Zone blocking-schemes are a fickle beast in the NFL, and their resounding success stories are balanced by the failures. The most notable and often cited example of the former is the Houston Texans, a team which has used the scheme that’s perfectly suited for Arian Foster’s skillset to clear room for their lead running back to run for 4,264 yards over the past three seasons, with 41 touchdowns. His highest single-season total during that stretch was 1,616 yards. Yeah, pretty good.

Then there’s the tale of woe that is the Raiders. Sure, much of Darren McFadden’s failures under their zone-blocking scheme installed prior to the 2012 season was a result of his inability to not break things (he missed four games). But when he was healthy, McFadden was mostly horrible. He averaged 3.3 yards per carry and 58.9 per game, while scoring only twice on the ground.

This offseason the Raiders announced a move away from zone blocking, and McFadden was rather excited:

“This is very exciting for me. I am the type of guy who likes to go downhill, make a cut and go; that’s my thing. We’ll mix it up like we used to, and get some zones in there, but for the most part, I will be keeping my shoulders toward the line of scrimmage.”

Despite all the wonderful things the Steelers’ coaching staff and offensive linemen are saying about their intention to mix in some zone-blocking concepts this year, you’re forgiven for feeling more conflicting emotions than a pimple-faced teen.

Over the Steelers’ first three OTA practices, new offensive line coach Jack Bicknell Jr. has started to install some outside zone-blocking concepts. This new scheme will be worked into Pittsburgh’s current running repertoire, but it’ll be used with enough frequency that the concept will impact the success — or maybe lack of success — of the team’s running backs. That most notably applies to Le’Veon Bell, one of the few rookie running backs who’s in a prime position for a heavy early workload.

To put it simply, zone blocking is exactly what it sounds like: blocking an area, and not a man. To put it a little less simply and more specifically, here’s the Pittsburgh Tribune-Review’s explanation:

The outside zone blocking scheme involves the center, guard, tackle and tight end working in combination to block an area with an emphasis on double-teaming the defensive linemen who are aligned on the line of scrimmage. They will all step in unison laterally to the play side at the snap in order to create movement along the defense. The key is for the two offensive linemen working in unison to double-team the defensive lineman to decide who and when one of them will leave to block the linebacker. The running back aims for a point outside the tight end and cuts upfield wherever a seam appears. There are no predetermined holes to where a running back is supposed run.

There are two core keys to success in this system. The first is having a group of offensive linemen who are both powerful, and quick. To block a space instead of a body, they need to identify and get to said space quickly, and do so in unison. After they jettisoned some of their aging and slower bodies (Max Starks and Willie Colon), and they have highly drafted youth in the form of Maurkice Pouncey and Mike Adams, the Steelers are confident their group fits the profile.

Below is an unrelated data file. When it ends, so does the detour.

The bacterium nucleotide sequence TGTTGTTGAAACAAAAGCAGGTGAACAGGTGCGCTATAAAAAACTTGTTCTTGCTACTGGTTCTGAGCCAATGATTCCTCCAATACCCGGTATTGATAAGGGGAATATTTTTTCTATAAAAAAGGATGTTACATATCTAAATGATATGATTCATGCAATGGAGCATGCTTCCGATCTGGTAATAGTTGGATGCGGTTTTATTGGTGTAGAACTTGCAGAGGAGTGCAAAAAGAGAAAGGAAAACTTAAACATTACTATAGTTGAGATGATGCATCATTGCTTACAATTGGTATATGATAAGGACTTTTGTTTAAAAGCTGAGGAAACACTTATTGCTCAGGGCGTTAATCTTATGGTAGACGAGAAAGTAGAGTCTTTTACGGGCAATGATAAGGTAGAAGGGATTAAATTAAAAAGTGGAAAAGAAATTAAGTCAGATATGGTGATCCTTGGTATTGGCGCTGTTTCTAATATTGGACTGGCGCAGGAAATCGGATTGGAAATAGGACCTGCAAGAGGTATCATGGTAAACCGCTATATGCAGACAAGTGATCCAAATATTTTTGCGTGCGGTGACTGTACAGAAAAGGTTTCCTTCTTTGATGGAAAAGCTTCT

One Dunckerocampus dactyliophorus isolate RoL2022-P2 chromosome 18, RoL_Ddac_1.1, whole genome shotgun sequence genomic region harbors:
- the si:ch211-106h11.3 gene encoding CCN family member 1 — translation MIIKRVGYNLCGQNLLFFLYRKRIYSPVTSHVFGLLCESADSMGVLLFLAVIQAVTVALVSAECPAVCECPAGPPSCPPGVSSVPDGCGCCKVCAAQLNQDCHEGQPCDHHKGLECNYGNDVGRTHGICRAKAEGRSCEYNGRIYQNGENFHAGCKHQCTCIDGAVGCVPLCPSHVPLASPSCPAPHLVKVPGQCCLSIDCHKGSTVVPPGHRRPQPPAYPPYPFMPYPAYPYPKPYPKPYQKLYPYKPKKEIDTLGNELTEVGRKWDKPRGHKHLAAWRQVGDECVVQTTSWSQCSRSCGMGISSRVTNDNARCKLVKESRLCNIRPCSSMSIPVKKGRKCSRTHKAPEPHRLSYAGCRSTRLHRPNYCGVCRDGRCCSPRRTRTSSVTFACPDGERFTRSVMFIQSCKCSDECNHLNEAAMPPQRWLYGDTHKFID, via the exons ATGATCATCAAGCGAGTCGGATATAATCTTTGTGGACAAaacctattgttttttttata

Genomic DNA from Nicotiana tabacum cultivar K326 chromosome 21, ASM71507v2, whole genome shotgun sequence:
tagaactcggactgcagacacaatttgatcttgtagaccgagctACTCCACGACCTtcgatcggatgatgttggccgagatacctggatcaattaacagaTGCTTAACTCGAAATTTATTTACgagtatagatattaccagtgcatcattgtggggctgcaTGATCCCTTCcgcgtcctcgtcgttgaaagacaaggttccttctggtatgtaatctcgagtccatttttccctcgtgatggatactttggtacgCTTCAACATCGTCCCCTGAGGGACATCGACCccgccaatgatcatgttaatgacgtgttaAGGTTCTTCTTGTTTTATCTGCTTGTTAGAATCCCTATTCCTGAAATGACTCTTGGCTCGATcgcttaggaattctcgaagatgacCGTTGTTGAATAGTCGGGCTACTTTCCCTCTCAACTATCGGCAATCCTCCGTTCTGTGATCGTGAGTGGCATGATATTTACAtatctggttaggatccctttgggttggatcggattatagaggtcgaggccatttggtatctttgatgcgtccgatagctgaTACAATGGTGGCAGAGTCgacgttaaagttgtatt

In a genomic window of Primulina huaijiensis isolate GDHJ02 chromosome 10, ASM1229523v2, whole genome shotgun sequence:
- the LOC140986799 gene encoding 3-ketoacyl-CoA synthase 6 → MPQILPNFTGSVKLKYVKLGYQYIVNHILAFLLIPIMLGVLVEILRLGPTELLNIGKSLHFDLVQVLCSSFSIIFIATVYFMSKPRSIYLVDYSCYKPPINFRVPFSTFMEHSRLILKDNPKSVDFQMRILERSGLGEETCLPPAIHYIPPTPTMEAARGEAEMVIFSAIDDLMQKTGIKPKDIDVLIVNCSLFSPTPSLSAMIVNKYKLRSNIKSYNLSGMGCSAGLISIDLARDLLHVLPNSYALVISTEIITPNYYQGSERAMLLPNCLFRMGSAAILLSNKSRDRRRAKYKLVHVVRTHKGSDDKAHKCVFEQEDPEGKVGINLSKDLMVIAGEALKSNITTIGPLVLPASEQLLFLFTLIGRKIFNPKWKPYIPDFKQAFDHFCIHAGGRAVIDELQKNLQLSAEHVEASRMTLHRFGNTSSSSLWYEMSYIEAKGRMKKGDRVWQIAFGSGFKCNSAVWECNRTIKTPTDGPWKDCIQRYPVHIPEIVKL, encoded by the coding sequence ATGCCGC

That’s nice, and I believe them. But what about the running backs? The ideal zone-blocking running back has high-end breakaway speed, a description which certainly applies to Foster. You’d think it would apply to McFadden too, and it often does. Far more often, though, he runs too upright.

That elite straight-line speed is essential because the running back in a zone-blocking scheme needs to identify the correct seam quickly to get the edge, make one cut, and go. Preferably, go far too. Really far.

The Steelers’ running backs are fast, but they’re not Foster fast. We’re mostly concerned with Bell around these parts, because again, if the cards fall in their expected locations throughout the offseason, he has a chance to make the most significant fantasy impact. During his final year at Michigan State he finished with 1,960 total yards and 13 touchdowns, and he did it primarily by running over defenders, not around them.

However, although his style may lean more towards that of a power runner, Bell still has enough top-end speed to gain the edge and accelerate in the open field. Back at the Combine in February, Bell ran a 4.60 in the 40-yard dash, while in his draft year Foster ran a 4.69. Bell’s pre-draft scouting report at NFL.com is…encouraging:

Big, bruising back with power in his lower body but lighter feet than you’d expect give his size. North-south runner effective in one and two-back sets. Strong cuts and a nice burst out of them makes him capable of breaking off big runs when the hole is available. Sets up defenders in the open field to cut away. Flashes some stop-start ability and shake in space that freezes oncoming defenders.

And then it’s a little discouraging…

Taller back who presents a big target for defenders to hit, especially when failing to lower his pads going into the hole. Size also limits his breakaway speed and ability to create on his own if challenged by better front sevens.

North-south running is key for both a power game and behind zone-blocking. The critical difference, though, is that a running back needs to have the lateral quickness to get to the outside in a zone scheme. Bell has that, but not nearly at the same level as Foster, and likely not McFadden either.

If this was a full transition to a zone-blocking scheme, it would be a reason for caution going forward. But instead it’s a hybrid move, so we can now go about the business of being only half as worried.